When the letter arrived a few months back telling me that I was to receive the Political Studies Association's 'Parliamentarian of the Year' award, to say it was a surprise would be an understatement. It's an honour and a privilege. Being in Opposition is difficult and it's tough - and in a second, unelected Chamber with limited powers it is certainly a challenge. But it's a challenge we have to meet.
Renting in the private sector is precarious. Tenancies last no more than six to twelve months, and landlords can evict tenants for no reason at two months' notice. By 2020, a third of Londoners will rent from a private landlord, and it is already the dominant tenure for younger people.
Bolder, more comprehensive policies and a greater sense of urgency are needed. The government needs to bring forward plans that will address demand on the system, retain the staff recruited and that ultimately will allow prisons to better serve society.
A fundamental change in the way capitalism works is essential. Cosmetic changes or just words, not backed by action, will not do. Otherwise, I fear for the cohesion of our societies with the demagogues and charlatans directing the anger and frustration of the masses, not at the economic system causing the poverty of the many, but towards the weakest, poorest and most vulnerable members of our society.
If you value access to justice and the rule of law, we urge you to join us in campaigning for a sustainable, effective and fair system of legal aid which ensures that no one is denied justice because of their inability to pay.
Today is marked by activists and survivors with rage and disbelief, and ultimately a sense of frustration. Another year has passed and across the globe millions more women and girls have been brutalised or killed at the hands of predominately male perpetrators. Violence against women and girls continues to be at epidemic proportion. Returning to this day, year on year only to feel aghast and ashamed at the sheer scale of gender-based violence will do little to change the plight of women and girls across the globe. What we need to do is prevent the violence from happening in the first place.
The Government failed dismally to keep the promise made by its pro-Leave members - to spend £350million more on the NHS every week. This was the most high-profile promise made by Vote Leave, and the Autumn Statement was the perfect opportunity to say that this pledge would be kept once we leave.
We must tackle the widening inequality in health outcomes between rich and poor. We must transform how we contend with mental health, and deliver true parity between physical and mental healthcare. We must properly integrate our health and social care services. It will once again be incumbent on a Labour government to appropriately resource our NHS to ensure people live longer, healthier lives.
As politics is changing and the increasing distaste of the political establishment grows across the world, encouraging the use of this practice can actually make the life of your local MP and elected officials a living hell if you feel they are not living up to their word.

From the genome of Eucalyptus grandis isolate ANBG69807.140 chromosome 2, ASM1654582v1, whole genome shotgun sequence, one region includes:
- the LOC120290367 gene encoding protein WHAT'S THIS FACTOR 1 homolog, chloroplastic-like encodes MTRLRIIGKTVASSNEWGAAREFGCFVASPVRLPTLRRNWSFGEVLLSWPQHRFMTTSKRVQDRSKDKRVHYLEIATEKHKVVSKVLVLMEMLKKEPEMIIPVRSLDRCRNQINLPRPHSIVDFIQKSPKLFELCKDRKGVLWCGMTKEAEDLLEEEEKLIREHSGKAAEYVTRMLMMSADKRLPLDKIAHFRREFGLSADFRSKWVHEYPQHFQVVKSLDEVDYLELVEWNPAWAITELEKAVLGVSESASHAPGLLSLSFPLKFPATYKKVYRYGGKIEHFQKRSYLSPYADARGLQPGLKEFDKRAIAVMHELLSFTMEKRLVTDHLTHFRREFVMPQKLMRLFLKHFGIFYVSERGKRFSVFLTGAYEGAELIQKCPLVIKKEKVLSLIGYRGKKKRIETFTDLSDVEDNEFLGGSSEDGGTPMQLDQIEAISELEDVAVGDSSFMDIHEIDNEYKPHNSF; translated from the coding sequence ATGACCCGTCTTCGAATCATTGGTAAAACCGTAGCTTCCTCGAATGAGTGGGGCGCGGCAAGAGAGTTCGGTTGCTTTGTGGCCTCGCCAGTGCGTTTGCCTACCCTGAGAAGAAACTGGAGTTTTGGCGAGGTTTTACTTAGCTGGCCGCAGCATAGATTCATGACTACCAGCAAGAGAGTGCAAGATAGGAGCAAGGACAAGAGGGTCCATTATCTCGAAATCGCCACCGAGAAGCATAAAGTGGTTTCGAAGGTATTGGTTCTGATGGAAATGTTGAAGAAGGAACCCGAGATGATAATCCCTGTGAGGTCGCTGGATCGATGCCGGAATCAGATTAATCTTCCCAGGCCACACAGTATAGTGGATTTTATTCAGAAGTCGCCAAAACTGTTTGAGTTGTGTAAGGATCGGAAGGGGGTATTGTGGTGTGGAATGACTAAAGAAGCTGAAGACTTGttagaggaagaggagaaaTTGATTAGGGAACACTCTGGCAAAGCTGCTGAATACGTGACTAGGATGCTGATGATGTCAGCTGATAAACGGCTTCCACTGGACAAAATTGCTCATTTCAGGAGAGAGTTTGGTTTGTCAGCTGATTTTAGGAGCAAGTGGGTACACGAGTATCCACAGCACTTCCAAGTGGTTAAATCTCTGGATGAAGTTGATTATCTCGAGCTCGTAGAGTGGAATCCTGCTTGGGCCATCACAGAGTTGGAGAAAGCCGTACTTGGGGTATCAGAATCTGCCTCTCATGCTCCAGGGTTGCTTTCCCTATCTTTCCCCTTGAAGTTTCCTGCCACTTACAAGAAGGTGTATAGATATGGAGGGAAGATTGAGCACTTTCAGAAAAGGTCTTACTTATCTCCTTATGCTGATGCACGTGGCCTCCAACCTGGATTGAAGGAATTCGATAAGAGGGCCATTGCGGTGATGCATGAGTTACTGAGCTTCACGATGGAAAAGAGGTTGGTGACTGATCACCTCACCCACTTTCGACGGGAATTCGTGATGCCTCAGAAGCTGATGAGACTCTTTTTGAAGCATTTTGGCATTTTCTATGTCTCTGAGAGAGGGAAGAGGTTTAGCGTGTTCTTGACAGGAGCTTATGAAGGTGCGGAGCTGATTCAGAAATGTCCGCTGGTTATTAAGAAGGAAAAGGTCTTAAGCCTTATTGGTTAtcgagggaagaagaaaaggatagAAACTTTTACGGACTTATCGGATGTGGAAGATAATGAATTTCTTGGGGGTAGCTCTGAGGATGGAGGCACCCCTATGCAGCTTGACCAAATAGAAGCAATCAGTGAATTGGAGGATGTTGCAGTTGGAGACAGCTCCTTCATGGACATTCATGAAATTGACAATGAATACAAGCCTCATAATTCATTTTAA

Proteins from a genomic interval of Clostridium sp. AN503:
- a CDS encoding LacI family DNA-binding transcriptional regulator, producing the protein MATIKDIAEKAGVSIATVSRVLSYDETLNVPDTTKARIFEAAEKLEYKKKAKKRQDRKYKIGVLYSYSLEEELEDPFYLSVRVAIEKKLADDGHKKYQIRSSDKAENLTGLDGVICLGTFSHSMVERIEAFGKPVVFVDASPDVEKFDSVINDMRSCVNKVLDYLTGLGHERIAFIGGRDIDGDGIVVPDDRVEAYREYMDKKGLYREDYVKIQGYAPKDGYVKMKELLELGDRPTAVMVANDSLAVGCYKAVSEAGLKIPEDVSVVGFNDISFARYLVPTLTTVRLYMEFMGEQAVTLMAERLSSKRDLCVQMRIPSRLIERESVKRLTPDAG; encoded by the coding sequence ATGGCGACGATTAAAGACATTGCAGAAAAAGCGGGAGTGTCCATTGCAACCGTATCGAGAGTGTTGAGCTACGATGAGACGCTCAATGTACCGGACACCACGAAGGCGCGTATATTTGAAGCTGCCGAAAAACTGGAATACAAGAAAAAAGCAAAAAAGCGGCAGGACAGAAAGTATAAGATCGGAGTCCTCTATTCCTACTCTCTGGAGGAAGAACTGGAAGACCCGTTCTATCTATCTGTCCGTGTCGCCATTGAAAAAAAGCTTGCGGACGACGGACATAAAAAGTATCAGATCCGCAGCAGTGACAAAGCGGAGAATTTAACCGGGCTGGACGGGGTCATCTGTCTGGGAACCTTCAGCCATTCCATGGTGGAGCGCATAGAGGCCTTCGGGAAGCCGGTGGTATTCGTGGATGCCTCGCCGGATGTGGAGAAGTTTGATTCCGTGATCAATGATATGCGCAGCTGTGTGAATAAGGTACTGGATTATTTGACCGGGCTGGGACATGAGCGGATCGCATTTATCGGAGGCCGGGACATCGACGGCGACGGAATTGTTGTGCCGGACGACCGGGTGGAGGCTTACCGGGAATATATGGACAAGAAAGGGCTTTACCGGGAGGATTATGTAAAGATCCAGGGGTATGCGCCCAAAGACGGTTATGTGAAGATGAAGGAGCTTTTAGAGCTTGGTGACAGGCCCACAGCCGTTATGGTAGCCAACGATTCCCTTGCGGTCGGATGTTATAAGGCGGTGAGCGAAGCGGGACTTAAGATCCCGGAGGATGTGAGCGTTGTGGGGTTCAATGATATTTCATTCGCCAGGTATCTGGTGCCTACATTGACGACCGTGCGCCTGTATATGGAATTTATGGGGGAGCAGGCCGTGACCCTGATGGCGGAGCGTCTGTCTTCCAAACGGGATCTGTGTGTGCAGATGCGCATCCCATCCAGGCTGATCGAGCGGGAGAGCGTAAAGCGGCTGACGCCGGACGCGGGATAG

The National Audit Office today became the latest organisation to lay bare the real and growing threat the health service's financial woes pose to its very existence beyond 2020. Its combined financial deficit has trebled in a year and is likely to reach upwards of £30billion by the end of the decade.
Using the exact tools deployed by Isis and other terrorist organisations before them, the alt-right have been grooming vulnerable young or isolated people online with fake mocked up videos of hatred. They have been finding people with no friends and offering them a brotherhood. Like every man who groomed a lonely teenage girl with the promise of love, affection and the gift of popularity, the racist fantasists followed the playbook and recruited en masse.
Labour have always known that education matters, it's why in Government we expanded and updated sex education and why in the Digital Economy Bill, we are taking the first steps towards developing statutory online sex education for the smartphone generation; helping children navigate the online world in a safe environment where they can ask questions and have any concerns answered.
This should not be a Party political issue; providing adequate housing is fundamental to what it is to be human. It is morally the right thing to do. Moreover it is good economics too. So Prime Minister, put dogma aside, pinch this policy from the Labour Party. Start doing now what Labour is promising to do and show us in deeds "the good that government can do".
Few things have corroded the relationship between working-class people on the one hand and their leaders in the Labour party and trade union movement on the other than the obstinate refusal of those leaders to treat concerns over unlimited immigration with the legitimacy they deserve, and to instead resort to boilerplate and patronising slogans.
I will never shirk from holding the Government account, pressing for fair energy prices, for renewable energy; for shale gas to be produced responsibly, and for communities to benefit from the local funds. But a fund devoted to the common good could unite politicians and public alike.
The NHS is going through its biggest financial squeeze in its history with spending per head set to fall in 2018. This week Philip Hammond has an opportunity to change that funding trajectory and start giving the NHS the funding it really needs. There is widespread speculation that the Chancellor may find a small amount of extra funding for adult social care. However as welcome as that would be, the real test for his Autumn Statement will be whether it delivers the investment promised to fully fund the NHS. Under the Tories our NHS is underfunded and overstretched. It's time to give the NHS the money it needs including finally ensuring parity of esteem for mental health services.